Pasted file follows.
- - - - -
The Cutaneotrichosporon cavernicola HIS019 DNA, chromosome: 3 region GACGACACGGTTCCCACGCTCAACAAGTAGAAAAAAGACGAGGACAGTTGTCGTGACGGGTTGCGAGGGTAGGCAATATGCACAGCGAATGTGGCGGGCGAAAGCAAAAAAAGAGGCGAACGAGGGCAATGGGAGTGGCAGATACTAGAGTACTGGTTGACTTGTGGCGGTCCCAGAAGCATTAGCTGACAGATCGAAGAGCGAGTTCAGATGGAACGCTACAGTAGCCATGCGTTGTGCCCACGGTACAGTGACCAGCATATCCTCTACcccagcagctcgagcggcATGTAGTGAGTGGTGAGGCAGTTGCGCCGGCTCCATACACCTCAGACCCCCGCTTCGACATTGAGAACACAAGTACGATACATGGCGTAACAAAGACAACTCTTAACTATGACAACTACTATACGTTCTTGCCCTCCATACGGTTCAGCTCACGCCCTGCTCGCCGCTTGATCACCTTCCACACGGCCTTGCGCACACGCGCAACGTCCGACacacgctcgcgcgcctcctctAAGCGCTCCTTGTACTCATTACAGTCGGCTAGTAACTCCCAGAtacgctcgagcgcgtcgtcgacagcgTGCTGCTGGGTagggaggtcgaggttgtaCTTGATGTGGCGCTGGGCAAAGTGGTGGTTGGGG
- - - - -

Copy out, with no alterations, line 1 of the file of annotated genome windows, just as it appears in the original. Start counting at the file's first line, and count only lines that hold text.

The Cutaneotrichosporon cavernicola HIS019 DNA, chromosome: 3 region GACGACACGGTTCCCACGCTCAACAAGTAGAAAAAAGACGAGGACAGTTGTCGTGACGGGTTGCGAGGGTAGGCAATATGCACAGCGAATGTGGCGGGCGAAAGCAAAAAAAGAGGCGAACGAGGGCAATGGGAGTGGCAGATACTAGAGTACTGGTTGACTTGTGGCGGTCCCAGAAGCATTAGCTGACAGATCGAAGAGCGAGTTCAGATGGAACGCTACAGTAGCCATGCGTTGTGCCCACGGTACAGTGACCAGCATATCCTCTACcccagcagctcgagcggcATGTAGTGAGTGGTGAGGCAGTTGCGCCGGCTCCATACACCTCAGACCCCCGCTTCGACATTGAGAACACAAGTACGATACATGGCGTAACAAAGACAACTCTTAACTATGACAACTACTATACGTTCTTGCCCTCCATACGGTTCAGCTCACGCCCTGCTCGCCGCTTGATCACCTTCCACACGGCCTTGCGCACACGCGCAACGTCCGACacacgctcgcgcgcctcctctAAGCGCTCCTTGTACTCATTACAGTCGGCTAGTAACTCCCAGAtacgctcgagcgcgtcgtcgacagcgTGCTGCTGGGTagggaggtcgaggttgtaCTTGATGTGGCGCTGGGCAAAGTGGTGGTTGGGG